|Sound change and alternation|
A floating tone is a morpheme or element of a morpheme that contains no consonants, no vowels, but only tone. It cannot be pronounced by itself, but affects the tones of neighboring morphemes.
An example occurs in Bambara. Bambara has two phonemic tones, high and low. In this language, the definite article is a floating low tone. With a noun in isolation, it is associated with the preceding vowel, turning a high tone into a falling tone: [bá] river; [bâ] the river. When it occurs between two high tones, it downsteps the following tone:
- [bá tɛ́] it's not a river
- [bá tɛ̄] (or [bá ꜜ tɛ́]) it's not the river
Also common are floating tones associated with a segmental morpheme such as an affix. For example, in Okphela, an Edoid language of Nigeria, the main negative morpheme is distinguished from the present tense morpheme by tone; the present tense morpheme (á-) carries high tone, whereas the negative past morpheme (´a-) imposes a high tone on the syllable which precedes it:
- oh á-nga he is climbing
- óh a-nga he didn't climb
- Clark, Mary M. 1993. "Representation of downstep in Dschang Bamileke". The Phonology of Tone: The Representation of Tonal Register, ed. by Harry van der Hulst and Keith Snider. Berlin/New York: Mouton de Gruyter. Pp. 29-73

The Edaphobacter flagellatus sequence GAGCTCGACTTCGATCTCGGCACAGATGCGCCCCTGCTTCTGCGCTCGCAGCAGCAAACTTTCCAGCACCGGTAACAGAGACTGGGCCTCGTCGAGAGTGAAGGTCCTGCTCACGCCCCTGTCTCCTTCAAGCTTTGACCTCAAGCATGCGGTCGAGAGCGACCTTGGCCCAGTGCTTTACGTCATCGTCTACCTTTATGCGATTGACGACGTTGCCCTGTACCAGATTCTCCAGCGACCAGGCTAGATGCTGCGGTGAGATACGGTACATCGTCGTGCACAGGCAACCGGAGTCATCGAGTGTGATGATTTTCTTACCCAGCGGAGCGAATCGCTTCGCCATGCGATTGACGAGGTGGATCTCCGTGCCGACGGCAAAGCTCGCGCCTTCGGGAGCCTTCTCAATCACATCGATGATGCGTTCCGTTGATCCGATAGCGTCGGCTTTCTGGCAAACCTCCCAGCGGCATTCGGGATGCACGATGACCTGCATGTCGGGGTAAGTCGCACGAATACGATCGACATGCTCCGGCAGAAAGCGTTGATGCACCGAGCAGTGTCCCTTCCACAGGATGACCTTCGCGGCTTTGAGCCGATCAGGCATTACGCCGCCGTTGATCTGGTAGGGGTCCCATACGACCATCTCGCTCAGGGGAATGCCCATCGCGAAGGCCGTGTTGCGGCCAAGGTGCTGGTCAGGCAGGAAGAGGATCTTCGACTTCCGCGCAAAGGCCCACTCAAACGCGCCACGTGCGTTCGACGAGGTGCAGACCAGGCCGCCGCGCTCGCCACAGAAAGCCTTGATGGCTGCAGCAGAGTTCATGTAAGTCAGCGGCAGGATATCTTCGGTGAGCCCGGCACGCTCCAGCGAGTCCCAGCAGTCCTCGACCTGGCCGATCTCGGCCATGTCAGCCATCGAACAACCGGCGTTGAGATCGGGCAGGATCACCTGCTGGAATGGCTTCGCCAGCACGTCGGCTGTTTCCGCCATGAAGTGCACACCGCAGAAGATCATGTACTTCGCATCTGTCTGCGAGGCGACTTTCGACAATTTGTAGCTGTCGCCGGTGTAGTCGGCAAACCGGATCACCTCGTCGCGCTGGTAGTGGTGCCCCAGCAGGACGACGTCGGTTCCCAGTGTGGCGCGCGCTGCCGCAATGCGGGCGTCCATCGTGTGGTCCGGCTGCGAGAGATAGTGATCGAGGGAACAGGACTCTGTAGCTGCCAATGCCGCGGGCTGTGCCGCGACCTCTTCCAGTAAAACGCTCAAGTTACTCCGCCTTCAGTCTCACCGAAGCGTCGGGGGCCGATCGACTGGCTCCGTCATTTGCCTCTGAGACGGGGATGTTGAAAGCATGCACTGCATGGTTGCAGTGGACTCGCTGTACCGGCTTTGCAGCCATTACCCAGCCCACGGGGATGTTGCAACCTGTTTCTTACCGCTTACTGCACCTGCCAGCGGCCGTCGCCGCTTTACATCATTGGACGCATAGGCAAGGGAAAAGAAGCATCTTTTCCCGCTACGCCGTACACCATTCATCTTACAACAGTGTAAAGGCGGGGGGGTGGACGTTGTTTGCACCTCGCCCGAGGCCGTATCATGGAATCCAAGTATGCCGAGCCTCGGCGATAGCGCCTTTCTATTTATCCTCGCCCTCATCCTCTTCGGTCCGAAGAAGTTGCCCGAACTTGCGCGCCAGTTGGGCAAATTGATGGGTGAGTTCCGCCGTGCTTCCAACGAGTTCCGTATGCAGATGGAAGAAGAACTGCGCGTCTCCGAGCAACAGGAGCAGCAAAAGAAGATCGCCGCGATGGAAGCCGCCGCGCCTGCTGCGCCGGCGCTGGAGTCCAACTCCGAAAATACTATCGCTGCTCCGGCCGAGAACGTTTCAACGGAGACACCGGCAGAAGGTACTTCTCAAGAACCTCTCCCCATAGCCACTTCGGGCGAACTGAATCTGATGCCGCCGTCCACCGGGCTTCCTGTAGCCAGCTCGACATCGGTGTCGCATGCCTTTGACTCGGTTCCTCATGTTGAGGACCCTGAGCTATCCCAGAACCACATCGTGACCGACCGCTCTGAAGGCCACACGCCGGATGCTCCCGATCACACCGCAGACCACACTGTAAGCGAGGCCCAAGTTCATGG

- Mary Paster, UC Berkeley, "FLOATING TONES IN GÃ *" http://elanguage.net/journals/index.php/sal/article/view/1366/925
- Wentum, Comfort. 1997. A Lexical Tonology of Ga. Legon: University of Ghana, M. Phil thesis.
- Clements, G. N. and Kevin C. Ford. 1979. "Kikuyu tone shift and its synchronic consequences." Linguistic Inquiry 10: 179-210.
- Kropp-Dakubu, Mary E. 1986. "Downglide, floating tones and non-WH questions in Ga and Dangme." The Phonological Representation ofSuprasegmentais, ed. by Koen Bogers, Harry van der Hulst, and Maarten Mous. Dordrecht: Foris Publications. Pp. 153-173.
- Zimmerman, 1. 1858. A grammatical sketch and vocabulary of the Akra- or Galanguage with an appendix on the Adanme dialect. Stuttgart, 2 vols. Republished with an Introduction by 1. Berry, Gregg International, 1972.
- Goldsmith, John. 1976. Autosegmental Phonology. Cambridge: MIT, PhD. dissertation. Distributed by IULe.
- Okunor, Vincent. 1969. Tone in the Ga verb. Legon: Institute of African Studies. Paster, Mary. 2000. "Issues in the tonology of Ga." Columbus: Ohio State University, Undergraduate thesis.
- Trutenau, H.M.J. 1972. "A sketch of tone rules required for a generative transformational grammar of Ga (a terraced level tone language)." Linguistics 79: 83-96.
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